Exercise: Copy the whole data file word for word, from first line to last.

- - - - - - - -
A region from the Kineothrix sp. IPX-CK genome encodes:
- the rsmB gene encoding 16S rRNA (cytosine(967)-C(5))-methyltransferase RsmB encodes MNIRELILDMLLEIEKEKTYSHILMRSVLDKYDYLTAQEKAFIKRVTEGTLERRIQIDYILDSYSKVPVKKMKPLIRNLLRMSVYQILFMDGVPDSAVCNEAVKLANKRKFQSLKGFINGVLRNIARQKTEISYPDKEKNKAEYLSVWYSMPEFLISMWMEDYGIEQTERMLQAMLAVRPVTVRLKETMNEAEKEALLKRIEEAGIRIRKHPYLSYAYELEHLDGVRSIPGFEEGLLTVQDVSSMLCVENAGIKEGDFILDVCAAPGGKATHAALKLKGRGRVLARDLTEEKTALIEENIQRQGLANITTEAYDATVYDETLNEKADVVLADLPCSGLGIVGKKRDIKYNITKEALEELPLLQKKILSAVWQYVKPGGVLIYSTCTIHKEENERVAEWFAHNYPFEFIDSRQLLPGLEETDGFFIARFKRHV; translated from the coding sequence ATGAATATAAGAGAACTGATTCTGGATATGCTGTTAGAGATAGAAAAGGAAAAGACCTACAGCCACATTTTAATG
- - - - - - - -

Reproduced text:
A region from the Kineothrix sp. IPX-CK genome encodes:
- the rsmB gene encoding 16S rRNA (cytosine(967)-C(5))-methyltransferase RsmB encodes MNIRELILDMLLEIEKEKTYSHILMRSVLDKYDYLTAQEKAFIKRVTEGTLERRIQIDYILDSYSKVPVKKMKPLIRNLLRMSVYQILFMDGVPDSAVCNEAVKLANKRKFQSLKGFINGVLRNIARQKTEISYPDKEKNKAEYLSVWYSMPEFLISMWMEDYGIEQTERMLQAMLAVRPVTVRLKETMNEAEKEALLKRIEEAGIRIRKHPYLSYAYELEHLDGVRSIPGFEEGLLTVQDVSSMLCVENAGIKEGDFILDVCAAPGGKATHAALKLKGRGRVLARDLTEEKTALIEENIQRQGLANITTEAYDATVYDETLNEKADVVLADLPCSGLGIVGKKRDIKYNITKEALEELPLLQKKILSAVWQYVKPGGVLIYSTCTIHKEENERVAEWFAHNYPFEFIDSRQLLPGLEETDGFFIARFKRHV; translated from the coding sequence ATGAATATAAGAGAACTGATTCTGGATATGCTGTTAGAGATAGAAAAGGAAAAGACCTACAGCCACATTTTAATG